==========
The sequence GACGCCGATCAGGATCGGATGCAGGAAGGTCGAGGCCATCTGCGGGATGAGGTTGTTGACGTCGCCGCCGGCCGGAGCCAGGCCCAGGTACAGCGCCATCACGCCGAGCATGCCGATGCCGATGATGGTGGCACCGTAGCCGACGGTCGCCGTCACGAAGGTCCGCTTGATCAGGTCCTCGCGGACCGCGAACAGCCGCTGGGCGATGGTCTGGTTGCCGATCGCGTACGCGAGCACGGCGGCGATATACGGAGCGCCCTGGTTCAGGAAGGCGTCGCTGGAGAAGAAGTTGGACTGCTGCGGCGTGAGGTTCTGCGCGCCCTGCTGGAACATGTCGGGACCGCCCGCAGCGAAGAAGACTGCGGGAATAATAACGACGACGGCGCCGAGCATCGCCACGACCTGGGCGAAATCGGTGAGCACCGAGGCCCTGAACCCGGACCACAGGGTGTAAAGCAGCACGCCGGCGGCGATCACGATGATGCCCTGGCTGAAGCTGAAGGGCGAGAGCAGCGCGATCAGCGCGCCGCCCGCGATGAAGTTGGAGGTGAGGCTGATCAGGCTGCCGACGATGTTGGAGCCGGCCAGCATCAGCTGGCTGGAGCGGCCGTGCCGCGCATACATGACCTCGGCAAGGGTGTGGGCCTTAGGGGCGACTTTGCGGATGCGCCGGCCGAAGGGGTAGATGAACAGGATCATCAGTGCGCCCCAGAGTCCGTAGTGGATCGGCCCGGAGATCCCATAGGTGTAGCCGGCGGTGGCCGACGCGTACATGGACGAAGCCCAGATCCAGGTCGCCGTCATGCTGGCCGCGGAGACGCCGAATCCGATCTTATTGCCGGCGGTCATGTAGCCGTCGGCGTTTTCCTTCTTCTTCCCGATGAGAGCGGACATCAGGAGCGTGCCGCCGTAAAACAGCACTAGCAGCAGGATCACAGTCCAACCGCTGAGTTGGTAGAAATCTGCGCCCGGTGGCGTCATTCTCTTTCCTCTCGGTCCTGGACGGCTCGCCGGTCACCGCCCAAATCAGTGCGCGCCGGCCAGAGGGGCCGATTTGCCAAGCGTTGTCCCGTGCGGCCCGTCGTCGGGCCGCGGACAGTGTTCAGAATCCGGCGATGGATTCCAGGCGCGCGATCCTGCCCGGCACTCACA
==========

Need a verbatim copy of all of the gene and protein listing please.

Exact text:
The sequence GACGCCGATCAGGATCGGATGCAGGAAGGTCGAGGCCATCTGCGGGATGAGGTTGTTGACGTCGCCGCCGGCCGGAGCCAGGCCCAGGTACAGCGCCATCACGCCGAGCATGCCGATGCCGATGATGGTGGCACCGTAGCCGACGGTCGCCGTCACGAAGGTCCGCTTGATCAGGTCCTCGCGGACCGCGAACAGCCGCTGGGCGATGGTCTGGTTGCCGATCGCGTACGCGAGCACGGCGGCGATATACGGAGCGCCCTGGTTCAGGAAGGCGTCGCTGGAGAAGAAGTTGGACTGCTGCGGCGTGAGGTTCTGCGCGCCCTGCTGGAACATGTCGGGACCGCCCGCAGCGAAGAAGACTGCGGGAATAATAACGACGACGGCGCCGAGCATCGCCACGACCTGGGCGAAATCGGTGAGCACCGAGGCCCTGAACCCGGACCACAGGGTGTAAAGCAGCACGCCGGCGGCGATCACGATGATGCCCTGGCTGAAGCTGAAGGGCGAGAGCAGCGCGATCAGCGCGCCGCCCGCGATGAAGTTGGAGGTGAGGCTGATCAGGCTGCCGACGATGTTGGAGCCGGCCAGCATCAGCTGGCTGGAGCGGCCGTGCCGCGCATACATGACCTCGGCAAGGGTGTGGGCCTTAGGGGCGACTTTGCGGATGCGCCGGCCGAAGGGGTAGATGAACAGGATCATCAGTGCGCCCCAGAGTCCGTAGTGGATCGGCCCGGAGATCCCATAGGTGTAGCCGGCGGTGGCCGACGCGTACATGGACGAAGCCCAGATCCAGGTCGCCGTCATGCTGGCCGCGGAGACGCCGAATCCGATCTTATTGCCGGCGGTCATGTAGCCGTCGGCGTTTTCCTTCTTCTTCCCGATGAGAGCGGACATCAGGAGCGTGCCGCCGTAAAACAGCACTAGCAGCAGGATCACAGTCCAACCGCTGAGTTGGTAGAAATCTGCGCCCGGTGGCGTCATTCTCTTTCCTCTCGGTCCTGGACGGCTCGCCGGTCACCGCCCAAATCAGTGCGCGCCGGCCAGAGGGGCCGATTTGCCAAGCGTTGTCCCGTGCGGCCCGTCGTCGGGCCGCGGACAGTGTTCAGAATCCGGCGATGGATTCCAGGCGCGCGATCCTGCCCGGCACTCACA